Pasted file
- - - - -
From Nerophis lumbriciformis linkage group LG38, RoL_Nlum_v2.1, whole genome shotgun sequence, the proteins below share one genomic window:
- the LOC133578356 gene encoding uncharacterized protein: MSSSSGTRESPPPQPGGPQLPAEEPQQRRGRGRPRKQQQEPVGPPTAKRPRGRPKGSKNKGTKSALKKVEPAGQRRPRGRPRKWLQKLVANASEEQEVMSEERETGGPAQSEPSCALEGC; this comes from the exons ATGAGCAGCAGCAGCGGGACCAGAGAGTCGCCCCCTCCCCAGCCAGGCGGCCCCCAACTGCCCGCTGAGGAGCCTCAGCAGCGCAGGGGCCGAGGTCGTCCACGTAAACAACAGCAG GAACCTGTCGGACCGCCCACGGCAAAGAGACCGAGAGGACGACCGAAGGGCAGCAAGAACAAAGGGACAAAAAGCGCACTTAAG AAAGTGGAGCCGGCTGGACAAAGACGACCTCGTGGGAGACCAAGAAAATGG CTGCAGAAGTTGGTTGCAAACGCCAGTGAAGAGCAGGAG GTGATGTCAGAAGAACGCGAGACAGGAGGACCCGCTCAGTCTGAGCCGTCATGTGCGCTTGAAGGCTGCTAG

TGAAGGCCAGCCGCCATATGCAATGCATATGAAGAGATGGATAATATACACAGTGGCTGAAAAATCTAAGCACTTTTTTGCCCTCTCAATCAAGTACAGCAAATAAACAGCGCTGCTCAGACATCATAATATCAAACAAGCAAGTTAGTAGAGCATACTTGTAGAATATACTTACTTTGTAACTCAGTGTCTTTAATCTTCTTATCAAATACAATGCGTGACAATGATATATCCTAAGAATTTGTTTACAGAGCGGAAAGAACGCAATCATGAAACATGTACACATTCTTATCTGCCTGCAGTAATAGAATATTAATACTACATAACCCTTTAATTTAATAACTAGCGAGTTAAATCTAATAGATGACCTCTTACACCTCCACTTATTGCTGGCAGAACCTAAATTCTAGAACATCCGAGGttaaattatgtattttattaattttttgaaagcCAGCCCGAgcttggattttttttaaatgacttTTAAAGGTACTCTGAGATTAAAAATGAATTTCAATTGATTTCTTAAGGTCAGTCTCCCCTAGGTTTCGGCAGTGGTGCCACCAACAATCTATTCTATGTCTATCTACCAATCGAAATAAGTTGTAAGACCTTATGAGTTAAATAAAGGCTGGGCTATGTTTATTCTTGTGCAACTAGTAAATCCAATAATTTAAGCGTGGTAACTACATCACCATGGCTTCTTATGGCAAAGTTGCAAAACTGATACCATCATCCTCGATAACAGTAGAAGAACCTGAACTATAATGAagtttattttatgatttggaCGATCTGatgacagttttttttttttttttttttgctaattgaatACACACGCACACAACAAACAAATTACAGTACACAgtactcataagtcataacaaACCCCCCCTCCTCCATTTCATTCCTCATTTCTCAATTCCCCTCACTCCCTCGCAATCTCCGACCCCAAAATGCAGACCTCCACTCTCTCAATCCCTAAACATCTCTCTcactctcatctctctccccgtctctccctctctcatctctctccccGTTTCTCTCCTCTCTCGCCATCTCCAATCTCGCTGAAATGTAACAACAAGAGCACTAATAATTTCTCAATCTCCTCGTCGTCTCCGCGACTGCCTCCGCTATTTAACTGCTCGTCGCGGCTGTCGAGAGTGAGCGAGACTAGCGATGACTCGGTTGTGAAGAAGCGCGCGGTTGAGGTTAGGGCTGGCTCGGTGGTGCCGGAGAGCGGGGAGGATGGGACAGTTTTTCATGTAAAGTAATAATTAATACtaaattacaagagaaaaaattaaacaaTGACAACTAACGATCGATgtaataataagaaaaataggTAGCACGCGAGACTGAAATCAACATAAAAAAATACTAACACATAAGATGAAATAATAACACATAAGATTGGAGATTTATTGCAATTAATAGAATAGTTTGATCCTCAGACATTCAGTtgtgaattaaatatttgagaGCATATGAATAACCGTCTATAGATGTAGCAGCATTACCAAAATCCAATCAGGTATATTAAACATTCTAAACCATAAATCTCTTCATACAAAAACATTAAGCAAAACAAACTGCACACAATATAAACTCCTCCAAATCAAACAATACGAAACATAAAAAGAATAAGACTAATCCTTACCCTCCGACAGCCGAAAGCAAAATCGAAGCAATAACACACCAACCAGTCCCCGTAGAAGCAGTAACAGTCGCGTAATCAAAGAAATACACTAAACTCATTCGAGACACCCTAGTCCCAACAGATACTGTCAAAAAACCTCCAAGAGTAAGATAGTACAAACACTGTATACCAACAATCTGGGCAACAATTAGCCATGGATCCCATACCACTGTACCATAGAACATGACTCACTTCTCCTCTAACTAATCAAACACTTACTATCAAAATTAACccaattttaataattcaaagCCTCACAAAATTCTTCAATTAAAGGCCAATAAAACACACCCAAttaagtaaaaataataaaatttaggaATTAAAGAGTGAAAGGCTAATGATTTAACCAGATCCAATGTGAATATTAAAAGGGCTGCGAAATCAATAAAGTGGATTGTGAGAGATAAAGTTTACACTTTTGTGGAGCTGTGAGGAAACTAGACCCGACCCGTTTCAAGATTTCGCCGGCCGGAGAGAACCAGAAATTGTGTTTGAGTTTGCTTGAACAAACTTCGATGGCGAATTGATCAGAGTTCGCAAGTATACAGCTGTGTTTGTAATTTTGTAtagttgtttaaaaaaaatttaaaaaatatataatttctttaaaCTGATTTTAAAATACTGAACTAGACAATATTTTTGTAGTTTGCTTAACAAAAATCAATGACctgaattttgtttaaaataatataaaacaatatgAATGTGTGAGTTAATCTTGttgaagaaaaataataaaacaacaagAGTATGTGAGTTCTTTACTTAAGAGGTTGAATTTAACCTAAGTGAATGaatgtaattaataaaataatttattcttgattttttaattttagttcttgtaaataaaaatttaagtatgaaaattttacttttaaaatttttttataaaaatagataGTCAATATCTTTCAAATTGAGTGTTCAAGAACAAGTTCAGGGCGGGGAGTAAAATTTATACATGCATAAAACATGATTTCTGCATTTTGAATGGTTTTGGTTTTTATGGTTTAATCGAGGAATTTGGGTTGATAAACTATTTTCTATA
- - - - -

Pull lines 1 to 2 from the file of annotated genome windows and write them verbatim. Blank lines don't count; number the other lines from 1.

From Nerophis lumbriciformis linkage group LG38, RoL_Nlum_v2.1, whole genome shotgun sequence, the proteins below share one genomic window:
- the LOC133578356 gene encoding uncharacterized protein: MSSSSGTRESPPPQPGGPQLPAEEPQQRRGRGRPRKQQQEPVGPPTAKRPRGRPKGSKNKGTKSALKKVEPAGQRRPRGRPRKWLQKLVANASEEQEVMSEERETGGPAQSEPSCALEGC; this comes from the exons ATGAGCAGCAGCAGCGGGACCAGAGAGTCGCCCCCTCCCCAGCCAGGCGGCCCCCAACTGCCCGCTGAGGAGCCTCAGCAGCGCAGGGGCCGAGGTCGTCCACGTAAACAACAGCAG GAACCTGTCGGACCGCCCACGGCAAAGAGACCGAGAGGACGACCGAAGGGCAGCAAGAACAAAGGGACAAAAAGCGCACTTAAG AAAGTGGAGCCGGCTGGACAAAGACGACCTCGTGGGAGACCAAGAAAATGG CTGCAGAAGTTGGTTGCAAACGCCAGTGAAGAGCAGGAG GTGATGTCAGAAGAACGCGAGACAGGAGGACCCGCTCAGTCTGAGCCGTCATGTGCGCTTGAAGGCTGCTAG